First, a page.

Cathal Dennehy is one of my favorite recent additions to RunBlogRun. A running purist, Cathal loves the sport of athletics and, like his partner in crime, Fiedhlim Kelly, defend their sport to their last breath or adult beverage of the evening.
Boston brilliance – a race to savour on marathon Monday
“I will win,” says Lelisa Desisa, leaving you in little doubt as to who the favorite will be when the elite men’s field toes the line in Hopkinton for the 119th Boston Marathon.
The Ethiopian 25-year-old goes into the race off the back of second-placed finishes in his last two marathons – in New York in November, he finished a close second to Wilson Kipsang in 2:11:06, and in Dubai in January, he was again outrun near the finish by Lemi Berhanu and was runner-up in 2:05:52 – but this time, Desisa believes the time is right to reclaim the title he won here in 2013. “I did the training that I had to do, so that is why I am so confident,” he said.
Desisa dropped out of the race last year after struggling with a twisted ankle, which he says was “very painful”, but this year, all has gone to plan. He refused to be drawn on what tactics he will employ to win Monday’s race, explaining that a decision would be made come race day. “I have tactics planned, but it all depends on the weather, so it will be race time when I find out.”
A Kenyan comeback
Though Desisa, who holds a best of 2:04:45, looks to be the strongest candidate, his top performance to date still ranks him over a minute slower than Kenya’s Patrick Makau, who will be a formidable challenger on Monday if he can return to anything like the form that saw him set a world record of 2:03:38 in Berlin in 2011.
Though Makau, 30, struggled badly with a knee injury in the intervening years, he feels he’s on the road back to the top, a notion supported by his return to form at the Fukuoka Marathon in December, which he won in 2:08:22.
“That was a comeback for me,” says Makau. “It was good. My training has been better than [it was before] Fukuoka. My preparation was good; I have been okay with injuries.”
Makau’s world record was eventually broken by Wilson Kipsang in 2013, and has since been lowered again by fellow Kenyan Dennis Kimetto, who ran 2:02:57 at the Berlin Marathon last year. “I was not happy [to lose the record],” says Makau, “but we have many Kenyans who are upcoming, so it’s normal.”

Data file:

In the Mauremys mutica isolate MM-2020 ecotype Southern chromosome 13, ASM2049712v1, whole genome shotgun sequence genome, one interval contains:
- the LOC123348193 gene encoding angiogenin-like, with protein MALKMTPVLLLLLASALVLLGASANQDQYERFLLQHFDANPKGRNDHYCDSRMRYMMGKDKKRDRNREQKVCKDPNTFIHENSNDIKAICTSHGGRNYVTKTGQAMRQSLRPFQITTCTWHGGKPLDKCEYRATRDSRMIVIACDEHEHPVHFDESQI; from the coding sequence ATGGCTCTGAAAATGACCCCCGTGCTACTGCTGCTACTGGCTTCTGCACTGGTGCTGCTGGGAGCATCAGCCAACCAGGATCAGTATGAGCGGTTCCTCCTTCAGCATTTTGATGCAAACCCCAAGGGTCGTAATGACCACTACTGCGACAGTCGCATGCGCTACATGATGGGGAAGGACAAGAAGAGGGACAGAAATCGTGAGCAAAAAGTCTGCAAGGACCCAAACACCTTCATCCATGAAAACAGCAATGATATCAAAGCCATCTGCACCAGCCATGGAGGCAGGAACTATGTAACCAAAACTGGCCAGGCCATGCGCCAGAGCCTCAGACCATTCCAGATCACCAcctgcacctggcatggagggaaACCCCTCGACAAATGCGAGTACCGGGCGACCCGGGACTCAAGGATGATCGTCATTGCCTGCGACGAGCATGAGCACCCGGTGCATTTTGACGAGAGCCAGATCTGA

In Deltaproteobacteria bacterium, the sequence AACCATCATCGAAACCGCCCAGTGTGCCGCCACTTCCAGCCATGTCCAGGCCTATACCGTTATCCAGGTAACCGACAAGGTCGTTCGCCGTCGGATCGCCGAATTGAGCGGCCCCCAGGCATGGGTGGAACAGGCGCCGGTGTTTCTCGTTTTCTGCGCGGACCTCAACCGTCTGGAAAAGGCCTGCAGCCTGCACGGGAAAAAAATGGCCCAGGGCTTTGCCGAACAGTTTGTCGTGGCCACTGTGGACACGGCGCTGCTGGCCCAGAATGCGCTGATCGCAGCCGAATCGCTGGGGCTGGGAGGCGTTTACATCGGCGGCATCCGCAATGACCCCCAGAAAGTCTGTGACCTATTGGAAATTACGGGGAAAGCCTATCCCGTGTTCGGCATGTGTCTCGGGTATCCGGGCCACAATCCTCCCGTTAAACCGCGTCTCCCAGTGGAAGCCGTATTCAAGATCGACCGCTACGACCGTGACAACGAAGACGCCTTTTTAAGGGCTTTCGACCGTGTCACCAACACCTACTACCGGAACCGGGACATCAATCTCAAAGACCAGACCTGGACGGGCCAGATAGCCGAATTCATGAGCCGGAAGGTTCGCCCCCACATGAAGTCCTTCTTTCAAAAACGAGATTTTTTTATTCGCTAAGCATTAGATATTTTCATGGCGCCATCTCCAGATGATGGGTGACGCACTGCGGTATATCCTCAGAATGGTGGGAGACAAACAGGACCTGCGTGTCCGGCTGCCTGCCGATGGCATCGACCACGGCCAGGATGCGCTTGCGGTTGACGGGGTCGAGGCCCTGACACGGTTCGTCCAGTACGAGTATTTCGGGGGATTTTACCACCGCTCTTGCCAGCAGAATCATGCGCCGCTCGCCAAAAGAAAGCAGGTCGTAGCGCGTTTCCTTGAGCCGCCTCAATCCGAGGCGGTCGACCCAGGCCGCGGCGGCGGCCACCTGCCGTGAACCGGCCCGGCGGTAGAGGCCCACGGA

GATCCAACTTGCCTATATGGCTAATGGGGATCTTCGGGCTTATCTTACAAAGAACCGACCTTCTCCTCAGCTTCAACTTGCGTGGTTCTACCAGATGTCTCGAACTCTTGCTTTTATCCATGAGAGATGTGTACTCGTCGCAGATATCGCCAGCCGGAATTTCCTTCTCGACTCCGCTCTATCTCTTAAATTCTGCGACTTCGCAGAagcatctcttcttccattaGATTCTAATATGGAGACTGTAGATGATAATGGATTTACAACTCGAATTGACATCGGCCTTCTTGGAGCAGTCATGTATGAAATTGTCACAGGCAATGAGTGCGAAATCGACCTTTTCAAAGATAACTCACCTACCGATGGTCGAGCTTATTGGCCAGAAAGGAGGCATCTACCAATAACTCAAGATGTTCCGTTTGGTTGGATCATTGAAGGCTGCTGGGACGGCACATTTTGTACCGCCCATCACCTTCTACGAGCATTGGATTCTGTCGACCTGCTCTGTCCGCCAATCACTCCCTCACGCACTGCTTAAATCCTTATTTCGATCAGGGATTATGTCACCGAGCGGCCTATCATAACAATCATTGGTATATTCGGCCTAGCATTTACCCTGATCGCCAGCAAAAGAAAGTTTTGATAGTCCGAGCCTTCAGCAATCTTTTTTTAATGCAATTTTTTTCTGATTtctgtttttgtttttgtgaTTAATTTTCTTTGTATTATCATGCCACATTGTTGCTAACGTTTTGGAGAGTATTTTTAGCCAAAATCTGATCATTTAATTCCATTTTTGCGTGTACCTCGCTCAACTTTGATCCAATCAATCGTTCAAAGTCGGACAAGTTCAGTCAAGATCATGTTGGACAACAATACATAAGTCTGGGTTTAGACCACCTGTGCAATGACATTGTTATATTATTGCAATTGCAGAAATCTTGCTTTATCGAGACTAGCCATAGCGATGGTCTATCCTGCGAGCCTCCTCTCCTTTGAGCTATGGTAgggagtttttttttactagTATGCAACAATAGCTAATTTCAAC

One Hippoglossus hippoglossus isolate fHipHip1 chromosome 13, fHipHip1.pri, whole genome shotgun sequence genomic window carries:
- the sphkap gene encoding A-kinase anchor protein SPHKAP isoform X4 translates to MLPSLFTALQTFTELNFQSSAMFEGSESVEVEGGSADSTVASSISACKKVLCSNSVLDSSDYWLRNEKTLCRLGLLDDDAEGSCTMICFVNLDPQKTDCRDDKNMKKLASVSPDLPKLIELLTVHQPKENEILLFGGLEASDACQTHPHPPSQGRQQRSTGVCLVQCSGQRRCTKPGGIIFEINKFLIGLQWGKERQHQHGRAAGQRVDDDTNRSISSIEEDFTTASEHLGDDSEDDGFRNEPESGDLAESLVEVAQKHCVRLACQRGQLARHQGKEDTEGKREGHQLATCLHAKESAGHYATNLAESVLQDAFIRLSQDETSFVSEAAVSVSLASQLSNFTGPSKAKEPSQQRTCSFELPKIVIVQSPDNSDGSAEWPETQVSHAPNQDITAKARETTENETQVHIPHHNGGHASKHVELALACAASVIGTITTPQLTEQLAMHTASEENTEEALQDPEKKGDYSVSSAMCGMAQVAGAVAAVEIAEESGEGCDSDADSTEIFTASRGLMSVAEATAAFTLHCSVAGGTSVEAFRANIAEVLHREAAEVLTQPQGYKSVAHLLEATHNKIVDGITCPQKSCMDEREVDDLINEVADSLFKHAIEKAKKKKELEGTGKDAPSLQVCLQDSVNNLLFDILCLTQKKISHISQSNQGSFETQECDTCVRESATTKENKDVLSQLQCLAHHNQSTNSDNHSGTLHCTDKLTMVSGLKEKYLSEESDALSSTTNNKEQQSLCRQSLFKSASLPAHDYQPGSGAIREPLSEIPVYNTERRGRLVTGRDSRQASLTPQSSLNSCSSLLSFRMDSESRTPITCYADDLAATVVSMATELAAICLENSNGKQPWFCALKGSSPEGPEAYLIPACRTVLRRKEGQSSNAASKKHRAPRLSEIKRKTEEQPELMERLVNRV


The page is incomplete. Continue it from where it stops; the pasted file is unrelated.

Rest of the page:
Makau is hopeful he can return to his former glory, but admits that it will be a slow process, one that started in Fukuoka and will take another giant step if he can compete for the win in Boston on Monday. To prepare, he has been logging about 30km a day in the Kenyan hills, training alongside other marathoners like Patrick Ivuti and Boniface Kirui.
“I missed it a lot, but it’s all about being patient,” he said. “This is my first time running Boston. I don’t know much about the course, but I know it’s up and down, a challenging course. I want to see myself running good times again. “
Makau is self-coached, and feels he knows enough now, at the age of 30, to guide his career in the right direction. After Boston, he is unsure where his next marathon will be, but he sees next year’s Olympic Games as part of his long-term plans. “I will be there,” he says definitively.
Challengers come in their droves
Of course, Makau and Desisa are just two of a host of top athletes who could walk away as the champion on Monday. There is also Wilson Chebet, the runner-up last year who felt he blew his winning chance by allowing Meb Keflezighi the chance to escape and build a lead which was never surrendered. “If everyone were together, maybe the winner would have been someone else,” he says. “I just accept it, though. I tried my best. My goal on Monday is to run something I think everybody will be proud of.”
Another to warrant major respect is 2013 champion Bernard Kipyego, the 28-year-old Kenyan who finished third in the Boston Marathon in 2012 and took victory in Amsterdam last year in 2:06:22. His training motto, ‘the longer the distance, the better the Kipyego’, may well prove telling on Monday, as Boston’s 26.2 miles can often seem a lot longer, given its heart-breaking undulations.
The American dream, part two?
Of the home contingent, Meb Keflezighi seems an obvious starting point, but even he would admit a repeat of last year’s heroics, when he won in 2:08:37, looks unlikely. “For me age is just a number,” said the 39-year-old Keflezighi. “The pressure is less than it used to be because of that, but I do so many things to keep my body in good shape. I’m still trying to get the best out of myself, and I’m hoping to do that again on Monday.”
An athlete with the potential to eventually emulate Keflezighi is fellow American Dathan Ritzenhein, who says he undercooked preparations this year to ensure he made the start line after an injury-plagued 2013. “I feel pretty good,” he said. “I had a minor hiccup after New York City Half (March 14th), but it was only a couple days off, and I’ve been good to go ever since. It’s been a year and a half since I ran a marathon, so I just wanted to make the line healthy.”
With no pacemakers in the line-up, the battle for victory – as we saw so memorably last year – will be one where tactical nous will be every bit as important as the athletes’ reserves of endurance. Go time for the men on Monday morning is 10am Eastern, with the women setting off alone at 9:32am. With so many top athletes in the field, so many challengers to looking to take Keflezighi’s throne, the battle for supremacy should prove a fascinating one. Don’t miss it.